After the rich feast of the symposium, Roaming Charges offers a quiet visual interlude, moving back from Places to Moments of Dignity with a photograph entitled ‘The Pawnbroker, Singapore’.

The book review section complements the overall theme of this issue and includes reviews on publications dealing with child soldiering, the law of armed conflict and occupation, and international criminal law.

Finally, The Last Page presents a poem by Charlotte Innes, entitled ‘Burrough Hill’, that reflects an important goal of this feature of EJIL: to stimulate a more profound degree of introspection on topics and territory where law and life meet.


Filed under: Editorials, EJIL

The Latest Issue of EJIL To be Published Next Week: Vol. 24 No. 1

Published on April 2, 2013        Author: 

The latest issue of the European Journal of International Law will be published in the next week. Over the course of this week, we will have a series of post by Joseph Weiler – Editor in Chief of EJIL – which will then appear in the Editorial in the issue of the journal that will be published the following week. Here is the Table of Contents of the next issue of EJIL:

Editorial: Differentiated Statehood? ‘Pre-States’? Palestine@the UN; EJIL and EJIL: Talk!; The Strange Case of Dr. Ivana Radačić; Looking Back at EJIL 2012 – The Stats; Changes in the Masthead – Our Scientific Advisory Board; In this Issue

 Just and Unjust Warriors:

Marking the 35th Anniversary of Walzer’s Just and Unjust Wars

 Symposium Editors: Professor Gabriella Blum (Harvard Law School)
and JHH Weiler (Editor-in-Chief, EJIL)

Gabriella Blum and JHH Weiler, Preface

Robert Howse, Thucydides and Just War:  How to Begin to Read Walzer’s Just and Unjust Wars

JHH Weiler and Abby Deshman, Far be it from Thee to Slay the Righteous with the Wicked: An Historical and Historiographical Sketch of the Bellicose Debate Concerning the Distinction between Jus ad Bellum and Jus in Bello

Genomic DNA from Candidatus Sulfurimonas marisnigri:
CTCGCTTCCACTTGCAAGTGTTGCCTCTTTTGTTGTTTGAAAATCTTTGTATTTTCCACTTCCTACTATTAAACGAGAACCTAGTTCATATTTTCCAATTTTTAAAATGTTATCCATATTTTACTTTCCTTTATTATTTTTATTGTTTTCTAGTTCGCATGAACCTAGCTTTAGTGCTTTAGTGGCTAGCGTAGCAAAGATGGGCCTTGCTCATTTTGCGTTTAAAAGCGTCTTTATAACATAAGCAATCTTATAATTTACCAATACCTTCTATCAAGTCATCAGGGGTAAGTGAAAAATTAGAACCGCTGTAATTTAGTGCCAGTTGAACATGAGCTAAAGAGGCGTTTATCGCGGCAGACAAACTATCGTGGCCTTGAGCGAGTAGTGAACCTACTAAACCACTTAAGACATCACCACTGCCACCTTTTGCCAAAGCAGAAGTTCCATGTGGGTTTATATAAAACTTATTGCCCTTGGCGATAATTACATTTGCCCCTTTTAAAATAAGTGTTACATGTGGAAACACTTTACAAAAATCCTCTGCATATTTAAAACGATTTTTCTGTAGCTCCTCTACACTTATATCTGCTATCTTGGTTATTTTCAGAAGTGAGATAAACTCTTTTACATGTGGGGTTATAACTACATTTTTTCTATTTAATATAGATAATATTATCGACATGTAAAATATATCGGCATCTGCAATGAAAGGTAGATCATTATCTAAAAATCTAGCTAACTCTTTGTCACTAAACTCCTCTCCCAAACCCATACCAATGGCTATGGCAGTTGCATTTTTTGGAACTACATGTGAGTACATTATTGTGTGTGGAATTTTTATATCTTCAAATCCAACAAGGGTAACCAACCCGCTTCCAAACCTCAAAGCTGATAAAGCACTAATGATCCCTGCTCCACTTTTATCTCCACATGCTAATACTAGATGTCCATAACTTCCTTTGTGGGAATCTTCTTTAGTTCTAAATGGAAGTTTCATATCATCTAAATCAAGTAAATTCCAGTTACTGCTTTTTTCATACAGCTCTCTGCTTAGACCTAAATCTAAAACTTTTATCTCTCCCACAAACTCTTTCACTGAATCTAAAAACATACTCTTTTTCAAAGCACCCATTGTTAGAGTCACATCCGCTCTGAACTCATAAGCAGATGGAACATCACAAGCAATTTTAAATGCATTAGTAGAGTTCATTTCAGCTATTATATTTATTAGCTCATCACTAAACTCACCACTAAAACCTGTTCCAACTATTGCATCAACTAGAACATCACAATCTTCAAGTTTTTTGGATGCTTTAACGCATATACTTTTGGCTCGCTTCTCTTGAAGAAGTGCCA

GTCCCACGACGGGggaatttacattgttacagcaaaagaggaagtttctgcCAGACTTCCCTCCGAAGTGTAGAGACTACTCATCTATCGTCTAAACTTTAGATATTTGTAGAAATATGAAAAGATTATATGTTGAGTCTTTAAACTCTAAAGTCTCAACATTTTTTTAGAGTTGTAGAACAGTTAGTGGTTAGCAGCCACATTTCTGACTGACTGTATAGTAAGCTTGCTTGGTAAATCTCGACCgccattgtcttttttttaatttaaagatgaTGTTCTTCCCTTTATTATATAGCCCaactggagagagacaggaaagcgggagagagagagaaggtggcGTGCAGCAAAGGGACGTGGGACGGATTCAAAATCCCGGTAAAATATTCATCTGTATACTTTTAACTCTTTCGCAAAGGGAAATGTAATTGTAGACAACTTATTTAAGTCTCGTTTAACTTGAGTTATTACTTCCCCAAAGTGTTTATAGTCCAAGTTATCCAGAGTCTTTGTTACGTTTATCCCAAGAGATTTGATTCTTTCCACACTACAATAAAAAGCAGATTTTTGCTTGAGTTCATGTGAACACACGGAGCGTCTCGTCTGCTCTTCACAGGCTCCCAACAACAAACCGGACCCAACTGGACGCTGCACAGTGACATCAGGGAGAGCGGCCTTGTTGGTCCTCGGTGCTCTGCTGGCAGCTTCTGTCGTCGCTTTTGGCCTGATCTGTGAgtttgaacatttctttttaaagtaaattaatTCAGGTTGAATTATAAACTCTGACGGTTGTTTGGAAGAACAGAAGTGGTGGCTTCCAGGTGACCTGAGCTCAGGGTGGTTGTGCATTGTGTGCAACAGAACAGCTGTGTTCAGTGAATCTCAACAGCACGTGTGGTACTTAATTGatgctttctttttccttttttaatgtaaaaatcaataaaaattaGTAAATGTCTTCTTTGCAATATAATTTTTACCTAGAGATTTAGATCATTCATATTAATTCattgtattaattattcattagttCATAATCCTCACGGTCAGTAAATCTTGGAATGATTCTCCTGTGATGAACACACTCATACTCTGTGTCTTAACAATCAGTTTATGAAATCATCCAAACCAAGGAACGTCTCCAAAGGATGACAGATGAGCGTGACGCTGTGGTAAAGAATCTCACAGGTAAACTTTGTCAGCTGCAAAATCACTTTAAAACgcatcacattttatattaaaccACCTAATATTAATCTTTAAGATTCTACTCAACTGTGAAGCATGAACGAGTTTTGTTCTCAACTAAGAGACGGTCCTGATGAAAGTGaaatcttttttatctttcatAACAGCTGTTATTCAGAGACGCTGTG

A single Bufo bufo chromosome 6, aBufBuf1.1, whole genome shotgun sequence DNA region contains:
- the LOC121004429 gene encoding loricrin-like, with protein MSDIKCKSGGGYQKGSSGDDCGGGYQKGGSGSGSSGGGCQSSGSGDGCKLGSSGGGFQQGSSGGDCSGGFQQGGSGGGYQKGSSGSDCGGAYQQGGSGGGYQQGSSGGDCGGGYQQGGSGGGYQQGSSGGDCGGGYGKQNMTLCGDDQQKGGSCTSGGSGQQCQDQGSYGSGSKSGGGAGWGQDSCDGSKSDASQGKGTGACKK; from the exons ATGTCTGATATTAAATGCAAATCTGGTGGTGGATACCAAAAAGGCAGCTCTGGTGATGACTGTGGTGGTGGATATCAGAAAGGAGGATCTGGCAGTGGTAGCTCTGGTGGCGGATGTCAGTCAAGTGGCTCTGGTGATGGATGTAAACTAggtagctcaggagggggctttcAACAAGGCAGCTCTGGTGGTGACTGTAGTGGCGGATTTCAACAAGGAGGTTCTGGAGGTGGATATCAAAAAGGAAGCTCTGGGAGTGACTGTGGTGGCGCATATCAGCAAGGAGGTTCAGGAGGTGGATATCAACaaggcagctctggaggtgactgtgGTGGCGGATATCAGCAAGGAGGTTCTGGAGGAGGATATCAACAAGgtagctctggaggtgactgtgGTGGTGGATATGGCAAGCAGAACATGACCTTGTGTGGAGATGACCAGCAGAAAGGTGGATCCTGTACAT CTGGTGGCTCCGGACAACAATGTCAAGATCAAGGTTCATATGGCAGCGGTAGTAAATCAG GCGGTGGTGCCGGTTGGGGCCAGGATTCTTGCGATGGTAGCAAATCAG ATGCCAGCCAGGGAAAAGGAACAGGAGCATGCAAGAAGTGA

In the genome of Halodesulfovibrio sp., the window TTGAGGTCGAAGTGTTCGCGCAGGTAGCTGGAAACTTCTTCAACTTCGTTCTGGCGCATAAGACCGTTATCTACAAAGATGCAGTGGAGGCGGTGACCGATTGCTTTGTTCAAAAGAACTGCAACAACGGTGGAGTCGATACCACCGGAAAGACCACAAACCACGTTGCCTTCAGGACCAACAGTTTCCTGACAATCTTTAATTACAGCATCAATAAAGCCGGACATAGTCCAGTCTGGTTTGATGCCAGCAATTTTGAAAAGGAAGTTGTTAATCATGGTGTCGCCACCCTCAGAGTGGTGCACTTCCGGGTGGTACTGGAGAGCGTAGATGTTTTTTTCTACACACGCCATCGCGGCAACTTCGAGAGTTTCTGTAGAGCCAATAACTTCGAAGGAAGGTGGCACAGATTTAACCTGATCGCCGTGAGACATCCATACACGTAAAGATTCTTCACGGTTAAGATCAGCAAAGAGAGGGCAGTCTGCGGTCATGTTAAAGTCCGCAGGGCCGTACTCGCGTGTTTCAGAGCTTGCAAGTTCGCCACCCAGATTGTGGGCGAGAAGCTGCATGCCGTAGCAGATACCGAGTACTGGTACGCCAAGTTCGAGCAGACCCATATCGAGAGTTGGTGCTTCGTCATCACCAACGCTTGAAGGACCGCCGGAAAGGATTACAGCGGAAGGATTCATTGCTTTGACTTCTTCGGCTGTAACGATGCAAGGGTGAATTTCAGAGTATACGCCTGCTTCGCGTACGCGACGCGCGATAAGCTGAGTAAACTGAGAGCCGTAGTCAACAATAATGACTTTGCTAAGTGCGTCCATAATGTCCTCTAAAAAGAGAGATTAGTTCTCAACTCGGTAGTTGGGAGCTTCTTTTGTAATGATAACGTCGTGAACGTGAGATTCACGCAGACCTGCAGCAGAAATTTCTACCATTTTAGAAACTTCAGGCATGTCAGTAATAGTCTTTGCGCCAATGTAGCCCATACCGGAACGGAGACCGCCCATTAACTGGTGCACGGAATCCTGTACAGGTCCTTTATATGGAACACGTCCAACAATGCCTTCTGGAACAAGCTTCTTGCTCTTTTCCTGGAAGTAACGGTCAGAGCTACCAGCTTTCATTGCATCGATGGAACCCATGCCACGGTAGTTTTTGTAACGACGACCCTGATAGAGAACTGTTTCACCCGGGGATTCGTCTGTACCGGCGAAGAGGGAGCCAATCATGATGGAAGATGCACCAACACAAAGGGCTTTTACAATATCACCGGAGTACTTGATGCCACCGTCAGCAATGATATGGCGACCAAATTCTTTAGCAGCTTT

Marko Milanovic, A Non-Response to Weiler and Deshman

Terry Nardin, From Right to Intervene to Duty to Protect: Michael Walzer on Humanitarian Intervention

Anne Orford, Moral Internationalism and the Responsibility to Protect

Michael Glennon, Pre-empting Proliferation: International Law, Morality, and Nuclear Weapons

Jack Goldsmith, How Cyber Changes the Laws of War

Dino Kritsiotis, Enforced Equations

Matthew C. Waxman, Regulating Resort to Force: Form and Substance of the UN Charter Regime

Olivier Corten, Regulating Resort to Force: A Response to Matthew Waxman from a ‘Bright-Liner’ Read the rest of this entry…

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Are the two Koreas Now at War?

Published on April 1, 2013        Author: 

In recent days the tensions on the Korean peninsula have risen. On 11 March, North Korea claimed  that it had terminated the armistice agreement that ended the Korean War of the 1950s and on 30 March stated that:

“From this time on, the North-South relations will be entering the state of war and all issues raised between the North and the South will be handled accordingly. The long-standing situation of the Korean peninsula being neither at peace nor at war is finally over.” (see this BBC article for a useful timeline of recent events

But does this statement mean that the two Koreas are back at war, despite the absence of hostilities at this point in time? And why might a state of war be important legally, if there are no hostilities? Also has North Korea validly terminated the armistice agreement and what would the legal implications of this be? We examined all of these issues here on EJIL:Talk! back in July 2009, in two posts written during a previous Korean crisis. One post “The Korean War has Resumed !! (Or so we are told)” was written by me. The other – Has North Korea Terminated the Korean Armistice Agreemennt?  –  was by my former student, Seunghyun Sally Nam, who was, at the time of writing, an official in the Korean Peninsula Peace Regime Division at the South Korean Ministry of Foreign Affairs (but writing in her personal capacity). The issues we covered then are perhaps more relevant now and I invite readers to revisit those posts. They are also in the “From the Archives” box to the right.

Read the rest of this entry…